10. Ha ha I should have said that the only time I've used these was with a hand brace, you need really slow speeds and decent torque to get a good cut and I've never used power tools to drive this sort of bit. I'd also cut the whole half way and turn the board round to cut the other face . I actually use a router to cut my own holes. Hi, I used a different and higher tuning to get the best out of the smaller cab and i was looking for a good hump around 100Hz rather than extending the lower end response. This emphasizes the second harmonic of the lowest notes rather than the fundamental but gives a pleasant warmth. It was never conceived of as having an extended flat bass but as something usable in the small pub venues I regularly play in with my covers band. I checked your tuning on WinISD and it was very close to the tuning I intended. Old school bass rather than FRFR if you like.
  11. Here you go Hardwood Plywood Poplar Core FSC 2440 x 1220 x 12mm (jewson.co.uk)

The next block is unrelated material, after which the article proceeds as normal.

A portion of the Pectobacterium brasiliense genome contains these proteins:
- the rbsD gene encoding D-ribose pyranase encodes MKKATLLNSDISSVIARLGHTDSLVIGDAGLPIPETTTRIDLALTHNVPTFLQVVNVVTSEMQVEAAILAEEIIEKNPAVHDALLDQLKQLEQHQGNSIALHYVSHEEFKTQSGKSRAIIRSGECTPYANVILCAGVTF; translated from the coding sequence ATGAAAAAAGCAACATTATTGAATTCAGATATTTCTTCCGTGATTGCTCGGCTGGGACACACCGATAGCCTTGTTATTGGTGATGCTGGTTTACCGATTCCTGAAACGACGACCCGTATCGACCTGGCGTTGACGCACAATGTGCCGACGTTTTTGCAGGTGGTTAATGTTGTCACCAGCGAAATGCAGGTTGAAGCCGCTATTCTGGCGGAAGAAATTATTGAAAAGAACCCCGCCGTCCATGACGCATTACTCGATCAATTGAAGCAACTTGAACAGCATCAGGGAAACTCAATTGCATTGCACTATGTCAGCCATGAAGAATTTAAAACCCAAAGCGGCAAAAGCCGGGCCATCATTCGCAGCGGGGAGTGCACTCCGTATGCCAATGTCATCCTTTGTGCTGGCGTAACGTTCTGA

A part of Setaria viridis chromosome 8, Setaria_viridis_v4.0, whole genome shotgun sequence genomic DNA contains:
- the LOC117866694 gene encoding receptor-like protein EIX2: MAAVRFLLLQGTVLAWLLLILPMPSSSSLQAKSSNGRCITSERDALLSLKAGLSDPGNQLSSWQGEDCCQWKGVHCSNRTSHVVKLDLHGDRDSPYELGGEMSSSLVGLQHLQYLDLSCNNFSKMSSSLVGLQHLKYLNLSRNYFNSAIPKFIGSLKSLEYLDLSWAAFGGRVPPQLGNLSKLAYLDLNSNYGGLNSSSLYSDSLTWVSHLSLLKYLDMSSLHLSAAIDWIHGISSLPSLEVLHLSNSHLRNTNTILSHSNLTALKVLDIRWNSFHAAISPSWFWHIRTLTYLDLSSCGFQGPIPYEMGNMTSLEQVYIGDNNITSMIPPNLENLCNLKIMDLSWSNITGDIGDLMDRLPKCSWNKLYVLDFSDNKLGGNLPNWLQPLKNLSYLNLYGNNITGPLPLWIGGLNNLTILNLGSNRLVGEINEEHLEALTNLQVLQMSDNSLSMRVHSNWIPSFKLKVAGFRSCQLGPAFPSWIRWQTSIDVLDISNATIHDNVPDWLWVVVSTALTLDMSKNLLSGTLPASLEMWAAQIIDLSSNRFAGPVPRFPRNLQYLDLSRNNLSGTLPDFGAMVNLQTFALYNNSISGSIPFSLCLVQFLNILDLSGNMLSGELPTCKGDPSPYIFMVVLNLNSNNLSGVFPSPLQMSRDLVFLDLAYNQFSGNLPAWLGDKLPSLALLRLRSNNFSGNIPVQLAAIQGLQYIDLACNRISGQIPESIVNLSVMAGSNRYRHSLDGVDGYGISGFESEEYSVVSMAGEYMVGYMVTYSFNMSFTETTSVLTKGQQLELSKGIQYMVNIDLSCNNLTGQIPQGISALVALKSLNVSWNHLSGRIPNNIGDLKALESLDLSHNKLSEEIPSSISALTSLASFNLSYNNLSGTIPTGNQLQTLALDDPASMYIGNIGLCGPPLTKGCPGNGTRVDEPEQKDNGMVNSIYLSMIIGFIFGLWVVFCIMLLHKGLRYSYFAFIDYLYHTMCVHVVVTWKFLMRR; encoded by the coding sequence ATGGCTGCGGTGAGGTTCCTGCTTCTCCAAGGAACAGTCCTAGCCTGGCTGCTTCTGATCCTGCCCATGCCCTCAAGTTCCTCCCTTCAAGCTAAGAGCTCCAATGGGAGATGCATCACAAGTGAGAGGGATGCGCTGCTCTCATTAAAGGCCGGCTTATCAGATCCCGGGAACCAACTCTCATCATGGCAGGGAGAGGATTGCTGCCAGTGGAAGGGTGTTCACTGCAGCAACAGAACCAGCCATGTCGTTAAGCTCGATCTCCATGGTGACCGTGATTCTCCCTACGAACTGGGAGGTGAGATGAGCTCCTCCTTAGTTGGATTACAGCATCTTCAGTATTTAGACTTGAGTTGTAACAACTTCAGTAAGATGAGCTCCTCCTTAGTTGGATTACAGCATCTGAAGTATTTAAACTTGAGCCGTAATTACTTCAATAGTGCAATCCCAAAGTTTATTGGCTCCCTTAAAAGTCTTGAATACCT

12. You'll find it is difficult to source small amounts of sheet material, generally the smallest amount is an 8x4 sheet or 1220x2440mm in new money. Even that can be problematic from local suppliers or the big chains and this adds to the cost. Jewsons however were offering Birch ply with a poplar core recently at a good price. Fortunately a lot of fast growing poplar was planted in Europe a few decades ago so expect some of it to replace dwindling tropical hardwoods used in making ply. A 20kg single cab solution is not ridiculously heavy (12mm birch+ driver) The only way to get much below this is to reduce the size of the cab but this sacrifices bass response as I've mentioned, as Bill pointed out the EV design already sacrifices some bass for portability. I wouldn't have started with the Kappa for bass, it has limited excursion for bass, a far too strong mid peak and needs a big cab to get the best out of it but that doesn't mean Steve needs to go out and spend, he already knows what this speaker sounds like in the EV design. 8kg is a lot of weight saving. I use the 20Kg bar for exercise with lots of reps but can barely get 30kg above my head. Designing any cab is a bit of balloon squeezing, as you tighten your grip in one area something else pops up elsewhere and in the end you have to compromise. For me that is half the fun